Gretchen Albrecht (1943-)
polychrome stain on canvas
1662 x 1775mm image
1700 x 1805mm frame
Collection of The Suter Te Aratoi o Whakatū, Nelson, New Zealand, purchased with the
assistance of the Queen Elizabeth II Arts Council, 1976
Accession no. 431
Reproduced with the kind permission of Gretchen Albrecht, January 2021
Though nearly four times the size of Scales’s paintings, Albrecht’s Lagoon, 1976, was felicitously placed beside Scales’s Bry-sur-Marne, Orchard [BC069] in the exhibition Flora Scales at The Suter Te Aratoi o Whakatū, Nelson, New Zealand, 2018-2019.
In Scales’s painting the subtle shifts from deep to shallow space are contained within the framing edges of her canvas while Albrecht’s washes of liquid colour flow over her canvas to suggest a reaching and lengthening beyond the vertical borders. In both paintings the central, dark, strong, forked structure stabilises and gives a sense of structure to the flow and fluctuation of the space.
By linking the work of these two artists the curator demonstrates the chain of reference which continues artist to artist, age to age. As Scales said: “Everyone who looks is influenced…but you should forget that you’ve been influenced. How would I be painting if I’d never seen other work – I would be doing bullocks as in the caves in Spain.” (excerpt from The Notebooks of Marjorie de Lange recording conversations with Flora Scales, 1982-1983).
Landscape. Red brown vertical form, right of centre. Diagonal form from the bottom left of the vertical element, abraded and worked at. Oval pool of pale pink/white to left. Wavy shape of similar pale colours, between the vertical and scratched diagonal, which extends to upper margin of canvas. Blurred diagonal, lower right corner.
LL ochre brush point F Scales
Verso UR pencil (not in artist's hand) Bry-sur-Marne, Orchard (now covered by frame)
Verso Upper Centre label 336
Verso UL label artwork details
Verso UR label Alexander Turnbull Library
Verso Left Centre (not in artist's hand) pencil 395 30mm
Verso LL framers label
Verso LR framers label
Verso Lower Centre (not in artist's hand) pencil 395
Donated to the Alexander Turnbull Library, National Library of New Zealand by H. F. V. Scales, 1979
Framed with glass.
Alexander Turnbull Library, National Library of New Zealand
Wellington, New Zealand
Title and date supplied by artist at time of donation, 1979.
Alternative title, Orchard, Bry-sur-Marne, taken from the exhibition Flora Scales at The Suter Te Aratoi o Whakatū, Nelson, New Zealand, 2018, and Alexander Turnbull Library, National Library of New Zealand documentation.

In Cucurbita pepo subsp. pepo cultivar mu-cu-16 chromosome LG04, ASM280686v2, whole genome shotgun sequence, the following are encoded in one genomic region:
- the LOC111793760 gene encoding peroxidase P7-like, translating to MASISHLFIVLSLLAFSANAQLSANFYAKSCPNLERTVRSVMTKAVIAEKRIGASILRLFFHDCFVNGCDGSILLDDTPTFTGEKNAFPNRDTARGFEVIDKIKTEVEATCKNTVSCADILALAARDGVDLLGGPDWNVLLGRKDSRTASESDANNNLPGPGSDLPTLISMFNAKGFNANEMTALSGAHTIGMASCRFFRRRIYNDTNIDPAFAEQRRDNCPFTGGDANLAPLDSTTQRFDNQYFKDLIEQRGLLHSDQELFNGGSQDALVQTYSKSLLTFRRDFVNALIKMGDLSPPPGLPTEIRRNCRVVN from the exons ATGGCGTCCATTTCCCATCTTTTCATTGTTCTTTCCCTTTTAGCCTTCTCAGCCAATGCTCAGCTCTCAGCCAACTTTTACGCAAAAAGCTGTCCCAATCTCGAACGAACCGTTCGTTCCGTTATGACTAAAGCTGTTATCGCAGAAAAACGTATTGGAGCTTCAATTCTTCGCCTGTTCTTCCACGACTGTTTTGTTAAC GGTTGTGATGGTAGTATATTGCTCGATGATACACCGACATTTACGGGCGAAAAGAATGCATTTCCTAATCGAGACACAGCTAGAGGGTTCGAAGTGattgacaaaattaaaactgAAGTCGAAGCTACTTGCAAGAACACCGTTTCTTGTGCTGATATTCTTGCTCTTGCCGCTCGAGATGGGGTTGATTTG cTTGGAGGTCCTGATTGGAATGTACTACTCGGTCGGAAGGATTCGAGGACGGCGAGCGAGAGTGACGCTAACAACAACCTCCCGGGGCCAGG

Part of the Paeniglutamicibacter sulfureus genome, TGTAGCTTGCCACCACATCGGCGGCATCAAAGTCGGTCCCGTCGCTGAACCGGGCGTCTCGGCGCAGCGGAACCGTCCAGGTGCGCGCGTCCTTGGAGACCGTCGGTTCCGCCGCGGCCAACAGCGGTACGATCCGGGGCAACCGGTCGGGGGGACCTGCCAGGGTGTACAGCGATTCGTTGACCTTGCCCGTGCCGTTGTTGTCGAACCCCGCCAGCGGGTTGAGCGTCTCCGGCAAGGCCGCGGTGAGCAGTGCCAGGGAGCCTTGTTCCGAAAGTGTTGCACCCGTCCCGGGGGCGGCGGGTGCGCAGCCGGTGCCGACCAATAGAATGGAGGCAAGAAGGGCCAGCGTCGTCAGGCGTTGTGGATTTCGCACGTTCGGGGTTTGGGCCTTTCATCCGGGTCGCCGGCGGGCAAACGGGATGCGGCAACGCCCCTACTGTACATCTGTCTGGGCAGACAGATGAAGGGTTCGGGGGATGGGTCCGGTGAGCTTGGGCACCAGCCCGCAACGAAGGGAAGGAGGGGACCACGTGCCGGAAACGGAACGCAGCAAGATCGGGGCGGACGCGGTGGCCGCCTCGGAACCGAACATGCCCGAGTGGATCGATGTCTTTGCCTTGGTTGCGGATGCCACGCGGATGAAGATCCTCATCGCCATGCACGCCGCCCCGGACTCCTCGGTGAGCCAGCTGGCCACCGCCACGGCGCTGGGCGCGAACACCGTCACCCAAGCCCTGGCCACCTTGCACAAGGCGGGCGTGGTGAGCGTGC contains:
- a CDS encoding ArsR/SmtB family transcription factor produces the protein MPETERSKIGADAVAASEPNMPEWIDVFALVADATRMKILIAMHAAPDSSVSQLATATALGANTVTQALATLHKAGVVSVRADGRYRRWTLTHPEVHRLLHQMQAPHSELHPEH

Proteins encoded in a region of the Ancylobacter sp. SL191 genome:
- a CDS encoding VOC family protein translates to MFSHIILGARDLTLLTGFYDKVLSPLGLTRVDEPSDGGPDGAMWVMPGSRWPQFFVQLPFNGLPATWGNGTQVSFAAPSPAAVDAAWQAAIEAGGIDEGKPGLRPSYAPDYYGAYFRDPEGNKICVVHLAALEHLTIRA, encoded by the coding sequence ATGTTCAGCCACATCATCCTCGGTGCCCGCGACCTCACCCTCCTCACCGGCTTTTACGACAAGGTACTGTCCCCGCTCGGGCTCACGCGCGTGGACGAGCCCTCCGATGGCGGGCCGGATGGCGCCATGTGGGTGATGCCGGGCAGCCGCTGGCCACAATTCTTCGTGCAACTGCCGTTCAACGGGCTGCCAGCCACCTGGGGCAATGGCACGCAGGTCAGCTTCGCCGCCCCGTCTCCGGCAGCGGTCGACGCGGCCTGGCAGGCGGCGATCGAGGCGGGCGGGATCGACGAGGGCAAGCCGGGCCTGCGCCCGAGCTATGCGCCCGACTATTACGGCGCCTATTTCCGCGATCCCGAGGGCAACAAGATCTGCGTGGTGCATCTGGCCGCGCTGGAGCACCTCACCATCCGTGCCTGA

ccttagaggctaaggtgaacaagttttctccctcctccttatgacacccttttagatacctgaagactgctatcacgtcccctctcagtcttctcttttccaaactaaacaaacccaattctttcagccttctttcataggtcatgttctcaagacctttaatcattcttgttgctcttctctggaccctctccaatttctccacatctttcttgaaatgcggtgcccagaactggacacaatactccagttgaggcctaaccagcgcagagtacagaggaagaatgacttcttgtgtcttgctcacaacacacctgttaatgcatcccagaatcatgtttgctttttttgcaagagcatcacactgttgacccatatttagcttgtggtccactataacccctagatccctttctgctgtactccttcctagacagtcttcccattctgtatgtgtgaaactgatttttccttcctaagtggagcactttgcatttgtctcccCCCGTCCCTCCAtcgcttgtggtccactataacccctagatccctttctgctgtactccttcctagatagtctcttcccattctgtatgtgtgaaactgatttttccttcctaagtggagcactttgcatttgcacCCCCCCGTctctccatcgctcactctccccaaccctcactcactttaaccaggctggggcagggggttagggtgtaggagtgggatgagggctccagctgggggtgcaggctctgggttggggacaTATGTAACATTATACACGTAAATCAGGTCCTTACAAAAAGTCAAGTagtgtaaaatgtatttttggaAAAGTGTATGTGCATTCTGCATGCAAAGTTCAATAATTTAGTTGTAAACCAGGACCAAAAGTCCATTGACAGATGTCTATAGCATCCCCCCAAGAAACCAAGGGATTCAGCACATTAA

Bry-sur-Marne is a commune in the eastern suburbs of Paris, France, 12.6 km from the city centre. In 1953, when Boris and Christiane Kalachnikoff built their house in Bry-sur-Marne, the population was approximately 6,660 and the town still retained its rural character.
The central V-shape of the forked tree trunk is reminiscent of the ship's rigging seen in Scales's work of the 1920s [Shipping, Wellington Harbour] [BC128]]. It also brings to mind the agaves of the 1930s [Untitled [Mediterranean Scene] 1 [BC016]] and the derricks of the 1950s [Untitled [Mousehole Cornwall 2] [BC029]], in which this shape becomes a tool for her construction of dynamic pictorial space.
The V-shapes of the agaves, trees and derricks, significant elements in her work during and after the 1930s, begin to form the vocabulary of her Modernist work following Hans Hofmann's instruction to do away with single-point perspective.
As well as the equilibrium established by the balanced vanes of the V-shape, there is also an immanent sense of movement. Hofmann said, "We have to experience the object as vital in her existence in space" (Dickey, Tina, Color Creates Light: Studies with Hans Hofmann, Trillistar Books, Canada, 2011, pg 27). Hofmann explained that volumes revolve on their axes to create a sense of movement and counter-movement, which animates and gives depth to the flat surface of the picture plane.
Scales's use and manipulation of the V-shape is one of several examples in her work which demonstrate the way she assimilated, and made her own, the teachings of Hans Hofmann. This example in particular shows her personal interpretation, without imitation, of his theories about the creation of plastic space, which were crucial to the development of her modernism.